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Liesbeth Coppens is in her second year in Shanghai sharing her expertise in contemporary Chinese art. Not only does the 1.8 m tall blonde Belgian literally stand out from the crowd, she is also the only foreigner among 39 locals working at Shanghai Zendai Museum of Modern Art.


When she landed the job as curator, Coppens joined an exclusive group of foreigners who, as a profession, help the world understand new Chinese art.


For Coppens, who has a degree in Art History and Cultural Anthropology, moving to Shanghai has proven an ideal way to combine her two interests: art and culture.


"In Belgium, knowledge about contemporary Chinese art was hard to come by, so I was naturally curious before moving to China," Coppens says.


"Also, I knew I wanted to move to a foreign country when I graduated from university. I have always loved to travel and experience new cultures."


Coppens had friends in both Beijing and Shanghai. When she got the chance in March 2005 to work at 198 Artspace, a private gallery in Shanghai's famed Moganshan Road art district, Coppens could hardly believe her luck. Unfortunately, it soon turned out that the commercial approach needed in a gallery was not the way to go for Coppens.


After nine months in the private art gallery, Coppens decided to move back to Belgium. However, soon after arriving home she realized it had been a mistake to leave China because she still had more to discover.


"I was simply not finished with China," she says.


So Coppens came back to Shanghai. This time she landed her dream job: Project Coordinator at the Curatorial Department of Zendai MoMA. And although Coppens, as the lone Westerner at the museum, is challenged daily on how business is run, she is at ease when she shows China Daily around the large white spaces of the museum.


"I find myself to be a curious person, and I am very fortunate to be here," says Coppens.


Zendai Museum of Modern Art is located in the Zendai Thumb Plaza in the Pudong District of Shanghai. The 3,000 sq m museum building has recently expanded its exhibition space and offices for extra employees.


Zendai MoMA currently exhibits the sculpture piece LOVE by American artist Robert Indiana, as well as works from contemporary Chinese artists.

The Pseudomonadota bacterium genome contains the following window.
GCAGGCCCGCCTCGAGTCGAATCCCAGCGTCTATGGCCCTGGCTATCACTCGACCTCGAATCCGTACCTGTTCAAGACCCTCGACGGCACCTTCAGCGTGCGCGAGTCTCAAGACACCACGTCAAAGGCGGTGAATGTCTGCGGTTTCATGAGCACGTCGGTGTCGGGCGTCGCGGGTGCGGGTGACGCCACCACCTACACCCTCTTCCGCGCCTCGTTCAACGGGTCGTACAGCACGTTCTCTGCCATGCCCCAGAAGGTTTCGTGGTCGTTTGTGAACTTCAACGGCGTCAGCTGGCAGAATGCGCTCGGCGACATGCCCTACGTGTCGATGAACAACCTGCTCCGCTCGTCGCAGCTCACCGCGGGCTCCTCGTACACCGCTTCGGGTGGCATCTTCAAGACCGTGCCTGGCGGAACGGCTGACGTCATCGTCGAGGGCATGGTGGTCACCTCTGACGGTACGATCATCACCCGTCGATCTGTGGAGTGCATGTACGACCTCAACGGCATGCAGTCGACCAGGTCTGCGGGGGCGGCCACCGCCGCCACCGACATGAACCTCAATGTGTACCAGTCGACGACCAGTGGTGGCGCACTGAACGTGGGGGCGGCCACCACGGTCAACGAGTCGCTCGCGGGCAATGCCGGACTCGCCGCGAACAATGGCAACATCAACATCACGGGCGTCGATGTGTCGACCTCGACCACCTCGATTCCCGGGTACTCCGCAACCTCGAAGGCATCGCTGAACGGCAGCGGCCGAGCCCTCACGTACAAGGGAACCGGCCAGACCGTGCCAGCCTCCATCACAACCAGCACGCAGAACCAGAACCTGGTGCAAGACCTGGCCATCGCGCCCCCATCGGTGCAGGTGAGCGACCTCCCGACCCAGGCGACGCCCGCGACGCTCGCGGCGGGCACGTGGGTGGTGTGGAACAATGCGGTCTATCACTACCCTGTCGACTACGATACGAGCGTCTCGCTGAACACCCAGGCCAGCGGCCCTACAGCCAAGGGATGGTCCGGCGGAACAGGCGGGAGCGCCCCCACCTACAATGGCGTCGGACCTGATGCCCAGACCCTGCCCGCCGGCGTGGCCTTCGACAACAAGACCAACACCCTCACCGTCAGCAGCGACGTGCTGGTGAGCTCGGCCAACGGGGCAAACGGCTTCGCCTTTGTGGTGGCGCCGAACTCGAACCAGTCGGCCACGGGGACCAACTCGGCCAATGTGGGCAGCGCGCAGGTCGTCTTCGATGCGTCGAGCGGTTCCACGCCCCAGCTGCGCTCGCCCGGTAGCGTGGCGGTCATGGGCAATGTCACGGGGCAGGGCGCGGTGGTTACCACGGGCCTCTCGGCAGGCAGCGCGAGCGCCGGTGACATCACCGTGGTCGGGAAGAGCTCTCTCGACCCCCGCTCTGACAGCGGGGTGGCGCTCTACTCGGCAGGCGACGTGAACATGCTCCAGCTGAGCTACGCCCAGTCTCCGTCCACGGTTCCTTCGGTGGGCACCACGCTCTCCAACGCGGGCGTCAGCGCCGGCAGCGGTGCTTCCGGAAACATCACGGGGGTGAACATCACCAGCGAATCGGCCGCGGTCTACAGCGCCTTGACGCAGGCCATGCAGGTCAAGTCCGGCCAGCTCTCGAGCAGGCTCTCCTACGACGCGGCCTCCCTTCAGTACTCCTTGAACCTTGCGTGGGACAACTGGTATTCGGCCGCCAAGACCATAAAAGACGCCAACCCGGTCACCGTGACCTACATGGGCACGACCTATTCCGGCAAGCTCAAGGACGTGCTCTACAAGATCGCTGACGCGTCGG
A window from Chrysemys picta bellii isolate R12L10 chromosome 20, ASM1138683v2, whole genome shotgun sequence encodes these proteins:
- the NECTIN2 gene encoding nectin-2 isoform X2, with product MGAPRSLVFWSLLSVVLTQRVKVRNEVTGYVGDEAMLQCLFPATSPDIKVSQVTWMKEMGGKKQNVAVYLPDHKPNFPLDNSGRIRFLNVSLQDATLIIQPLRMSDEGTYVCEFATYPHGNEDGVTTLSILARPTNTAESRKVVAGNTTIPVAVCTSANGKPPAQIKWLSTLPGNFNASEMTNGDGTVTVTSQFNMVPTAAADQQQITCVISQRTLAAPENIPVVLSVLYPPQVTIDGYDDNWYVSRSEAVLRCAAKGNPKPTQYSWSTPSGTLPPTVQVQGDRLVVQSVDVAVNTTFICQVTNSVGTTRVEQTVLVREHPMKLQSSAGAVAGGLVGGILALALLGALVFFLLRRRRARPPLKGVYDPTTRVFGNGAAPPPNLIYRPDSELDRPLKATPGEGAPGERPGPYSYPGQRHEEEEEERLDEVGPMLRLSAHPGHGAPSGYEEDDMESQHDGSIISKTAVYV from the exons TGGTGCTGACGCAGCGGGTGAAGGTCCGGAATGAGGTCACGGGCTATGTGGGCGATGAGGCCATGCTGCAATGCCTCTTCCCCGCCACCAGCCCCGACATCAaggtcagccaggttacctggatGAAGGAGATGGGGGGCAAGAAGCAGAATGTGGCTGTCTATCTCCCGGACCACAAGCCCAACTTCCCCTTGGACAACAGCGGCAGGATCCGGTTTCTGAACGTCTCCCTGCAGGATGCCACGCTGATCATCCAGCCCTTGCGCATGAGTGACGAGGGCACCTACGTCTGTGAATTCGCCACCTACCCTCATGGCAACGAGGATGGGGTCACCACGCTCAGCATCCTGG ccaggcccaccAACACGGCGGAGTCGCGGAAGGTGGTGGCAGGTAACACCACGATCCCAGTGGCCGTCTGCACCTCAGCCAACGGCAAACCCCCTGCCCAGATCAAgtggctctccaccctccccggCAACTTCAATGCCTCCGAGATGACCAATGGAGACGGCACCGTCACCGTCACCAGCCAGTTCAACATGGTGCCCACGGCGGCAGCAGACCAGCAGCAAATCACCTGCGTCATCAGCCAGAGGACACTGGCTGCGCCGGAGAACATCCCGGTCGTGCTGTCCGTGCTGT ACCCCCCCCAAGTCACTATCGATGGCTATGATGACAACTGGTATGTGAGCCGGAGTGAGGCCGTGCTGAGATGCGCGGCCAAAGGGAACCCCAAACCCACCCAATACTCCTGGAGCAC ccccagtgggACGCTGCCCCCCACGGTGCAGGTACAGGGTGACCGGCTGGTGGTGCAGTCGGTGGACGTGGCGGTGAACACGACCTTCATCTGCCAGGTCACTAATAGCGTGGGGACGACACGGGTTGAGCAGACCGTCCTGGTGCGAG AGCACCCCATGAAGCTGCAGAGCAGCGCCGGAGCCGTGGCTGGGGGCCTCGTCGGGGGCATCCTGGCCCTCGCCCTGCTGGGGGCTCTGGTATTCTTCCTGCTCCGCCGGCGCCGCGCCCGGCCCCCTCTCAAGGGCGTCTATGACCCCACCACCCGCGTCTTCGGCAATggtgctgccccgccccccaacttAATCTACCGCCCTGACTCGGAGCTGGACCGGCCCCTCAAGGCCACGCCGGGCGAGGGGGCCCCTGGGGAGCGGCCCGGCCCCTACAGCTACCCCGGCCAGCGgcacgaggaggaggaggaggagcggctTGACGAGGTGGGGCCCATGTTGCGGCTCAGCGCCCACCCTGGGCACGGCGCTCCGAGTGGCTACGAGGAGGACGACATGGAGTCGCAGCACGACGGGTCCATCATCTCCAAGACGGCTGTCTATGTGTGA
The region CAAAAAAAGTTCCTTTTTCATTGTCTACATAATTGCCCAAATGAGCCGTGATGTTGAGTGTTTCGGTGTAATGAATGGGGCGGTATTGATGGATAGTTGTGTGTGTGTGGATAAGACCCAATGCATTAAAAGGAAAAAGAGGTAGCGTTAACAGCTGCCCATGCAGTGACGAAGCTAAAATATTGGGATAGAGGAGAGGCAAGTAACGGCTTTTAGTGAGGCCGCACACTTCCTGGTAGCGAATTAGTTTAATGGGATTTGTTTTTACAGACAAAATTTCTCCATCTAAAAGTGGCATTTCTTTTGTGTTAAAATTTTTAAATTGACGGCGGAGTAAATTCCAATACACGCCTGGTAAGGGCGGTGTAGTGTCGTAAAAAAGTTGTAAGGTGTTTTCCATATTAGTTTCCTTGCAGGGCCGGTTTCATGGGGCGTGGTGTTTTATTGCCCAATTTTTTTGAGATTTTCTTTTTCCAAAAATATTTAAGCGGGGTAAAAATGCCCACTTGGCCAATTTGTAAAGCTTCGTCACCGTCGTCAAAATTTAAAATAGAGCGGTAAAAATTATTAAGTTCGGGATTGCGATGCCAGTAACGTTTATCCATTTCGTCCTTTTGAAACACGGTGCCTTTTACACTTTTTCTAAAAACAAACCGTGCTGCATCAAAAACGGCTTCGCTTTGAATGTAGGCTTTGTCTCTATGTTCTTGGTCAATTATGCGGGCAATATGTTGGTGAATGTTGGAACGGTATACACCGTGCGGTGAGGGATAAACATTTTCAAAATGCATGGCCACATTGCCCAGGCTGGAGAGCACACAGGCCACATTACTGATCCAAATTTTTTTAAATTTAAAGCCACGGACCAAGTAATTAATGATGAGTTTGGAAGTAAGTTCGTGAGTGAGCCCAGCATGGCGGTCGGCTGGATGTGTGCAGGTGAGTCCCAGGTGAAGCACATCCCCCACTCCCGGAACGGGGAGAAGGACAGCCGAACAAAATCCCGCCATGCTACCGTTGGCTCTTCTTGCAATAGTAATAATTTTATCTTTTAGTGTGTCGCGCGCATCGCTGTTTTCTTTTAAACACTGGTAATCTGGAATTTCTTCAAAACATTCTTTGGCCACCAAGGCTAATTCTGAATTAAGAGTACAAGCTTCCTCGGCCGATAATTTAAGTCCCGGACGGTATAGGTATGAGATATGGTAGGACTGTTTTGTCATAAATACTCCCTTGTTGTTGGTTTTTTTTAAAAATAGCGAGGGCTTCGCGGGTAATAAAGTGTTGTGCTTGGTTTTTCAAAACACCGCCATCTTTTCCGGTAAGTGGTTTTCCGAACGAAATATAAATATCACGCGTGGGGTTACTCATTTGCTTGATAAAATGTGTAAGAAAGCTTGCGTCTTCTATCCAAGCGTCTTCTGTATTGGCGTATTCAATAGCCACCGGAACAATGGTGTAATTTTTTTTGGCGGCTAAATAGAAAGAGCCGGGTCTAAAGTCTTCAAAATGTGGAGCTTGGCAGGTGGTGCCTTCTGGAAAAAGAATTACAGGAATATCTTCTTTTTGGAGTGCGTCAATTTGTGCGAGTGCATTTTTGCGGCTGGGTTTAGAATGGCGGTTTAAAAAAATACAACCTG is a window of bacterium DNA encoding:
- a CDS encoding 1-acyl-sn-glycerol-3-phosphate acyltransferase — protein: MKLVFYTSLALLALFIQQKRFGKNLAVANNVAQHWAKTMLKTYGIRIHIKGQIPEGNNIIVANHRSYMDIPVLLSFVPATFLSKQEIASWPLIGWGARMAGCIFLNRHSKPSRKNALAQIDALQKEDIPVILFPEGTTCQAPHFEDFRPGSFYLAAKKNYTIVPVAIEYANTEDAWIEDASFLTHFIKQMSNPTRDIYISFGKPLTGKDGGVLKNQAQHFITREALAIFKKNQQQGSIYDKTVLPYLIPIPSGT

According to Coppens, the aim is to both help build a native modern arts culture, and to develop a dialogue with the international arts scene.


"At the museum we seek to bring the standard of China's contemporary art academia in line with the country's rate of development," Coppens says.


Last fall, Coppens visited the Asian Contemporary Art Fair in New York City, where she found that the world's focus on Asian art, specifically from China, is increasing. However, Coppens says that much of this interest is hype, which is pushing up art prices.


"Of course I understand why, from a personal perspective, the 25-26 year old Chinese artists who are barely out of school and already selling paintings for $10,000 wish to keep business going," she says.


"At the same time, I do find some of the immense focus on Chinese contemporary art to be more hype than justified interest."


Coppens adds that judging by the catalogues of some young artists, she found that they either repeat themselves or reproduce Western modern art ideals instead of being innovative.


However, while Coppens is critical of some contemporary Chinese art, she remains passionate about the work on display at Zendai MoMA.


One of the projects Coppens is most excited about was launched in Shanghai's cityscape at the beginning of the year.


"We want art to become part of people's everyday life."


Therefore Zendai MoMA has launched the project 366 Days of Artistic Intrusion. During the year-long event, one new artwork or art performance can be found in Shanghai every day.


"Our goal is to make one cultural headline a day," says Coppens about the exhibition's slogan "Making the ordinary extraordinary, the mundane spectacular".


The 366 events will be created by 100 Chinese and 266 international artists or artistic groups, and will involve cooperation with local and international organizations such as the China Academy of Art in Hangzhou, College of Fine Arts of the University of New South Wales in Australia, and Institut pour la Ville-en-Mouvement in France. The Zendai Museum of Modern Art is inviting artists, galleries, museums, curators and performers to participate in the ambitious project.


Liesbeth Coppens says her work in Shanghai is an ideal way to satisfy her interests in art and culture. Photos by Gao Erqiang


For Coppens living in a foreign country has proved very different to traveling through it. "I am actively and constantly trying to understand the Chinese," says Coppens who found her work with local colleagues to be enlightening.


"I don't live in the bubble of a typical expatriate life, but on the other hand I am not one of the foreigners here who are always totally pro everything Chinese."


One of the downsides to not living a typical expatriate life is obvious to Coppens when sees other young foreigners at bars and clubs: "These people spend half of my salary on a night out."


"People can't believe that I initially came to China on my own and without a job."


Coppens is used to not fitting in, however she does admit that sometimes she runs a little short on patience.


"Although there is a sweet innocence to it too, some days it does make me feel like a monkey in a zoo when people come up to me to measure how much taller I am than them.


"Getting angry, however, is a waste of time. Because I am a guest in their country, and it is my own choice to be here."


Since Coppens moved to Shanghai, she says her new mantra has become: "Chaos has its own rules."


(China Daily by Ida Relsted February 1, 2008)


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